We’re no economists, but it doesn’t take one to tell that the world of money is weird right now.
We’ve spent a lot of time in past blogs talking about market pain and loss as the U.S. economy has entered a recession over the past year. But just as the most recent bull market lasted for an abnormal amount of time, this bear market is shaping up to be out of the ordinary.
In general, the Wall Street folks focus on the markets. When they say markets, they usually mean the stock market, but can also refer to other markets such as the bond market, currency market (forex), commodities market, real estate, etc.
We are taught in econ 101 that the “market” is an abstraction of the economy. It can be rather confusing where the economy ends and the markets begin, but in general modern economic theory tells us that at some point in time and at some scale, market conditions should reflect economic conditions.
Economists try to predict or at least tell the story of how changes in their sphere will translate to the markets. And Wall Street tries to use the markets to analyze the economy.
MANY factors influence how accurate or timely that reflection is, but where we want to start today, is with an acknowledgement that:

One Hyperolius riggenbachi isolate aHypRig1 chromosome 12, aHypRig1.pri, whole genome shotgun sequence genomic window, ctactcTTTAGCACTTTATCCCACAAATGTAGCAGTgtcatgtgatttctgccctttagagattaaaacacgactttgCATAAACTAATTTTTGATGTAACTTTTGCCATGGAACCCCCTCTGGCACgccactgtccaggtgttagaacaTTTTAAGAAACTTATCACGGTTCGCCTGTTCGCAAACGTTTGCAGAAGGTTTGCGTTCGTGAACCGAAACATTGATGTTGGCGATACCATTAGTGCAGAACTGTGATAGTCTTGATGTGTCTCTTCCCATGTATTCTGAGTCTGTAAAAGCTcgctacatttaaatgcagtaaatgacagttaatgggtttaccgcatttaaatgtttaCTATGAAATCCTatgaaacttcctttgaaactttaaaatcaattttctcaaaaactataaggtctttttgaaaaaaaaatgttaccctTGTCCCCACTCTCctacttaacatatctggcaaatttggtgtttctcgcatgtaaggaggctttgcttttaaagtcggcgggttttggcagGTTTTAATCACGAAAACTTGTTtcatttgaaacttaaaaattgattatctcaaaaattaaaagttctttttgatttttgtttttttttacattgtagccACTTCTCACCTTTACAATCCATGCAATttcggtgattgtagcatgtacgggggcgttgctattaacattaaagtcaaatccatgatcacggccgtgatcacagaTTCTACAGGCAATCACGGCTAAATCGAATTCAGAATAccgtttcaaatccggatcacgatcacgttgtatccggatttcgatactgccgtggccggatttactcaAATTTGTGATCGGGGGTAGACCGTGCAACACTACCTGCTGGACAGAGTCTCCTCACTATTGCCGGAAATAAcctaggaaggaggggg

It doesn’t seem like ANYONE knows what exactly the markets are reflecting right now.
Some are calling for the worst market crash in history. Some think we’ve already hit bottom.
There are some specific economic relationships that are theoretically certain. But right now theoretical certainty and practical reality just aren’t lining up.
Today we want to dive into three of those relationships that are certainly out of whack right now—not because we want to pretend to be all-knowing economists that expect you to show up to a Monday morning 8:05 lecture bright eyed, bushy tailed and ready to learn—but because as we’re all trying to work through our emotions, and make healthy financial decisions, we have to accept that there might not be a right answer, right now.
What are these mixed signals? What can we discern through the cloudiness and confusion? And most importantly, how can we acknowledge where we’re at to make us better investors, instead of throwing in the towel?
Unemployment rates are low…but we’re in a recession?
The relationship between unemployment rate and GDP growth is one of the most important indicators of economic health. In a typical economy there is a strong inverse correlation between the unemployment rate and GDP – meaning that when unemployment rate goes up, GDP goes down and vice versa.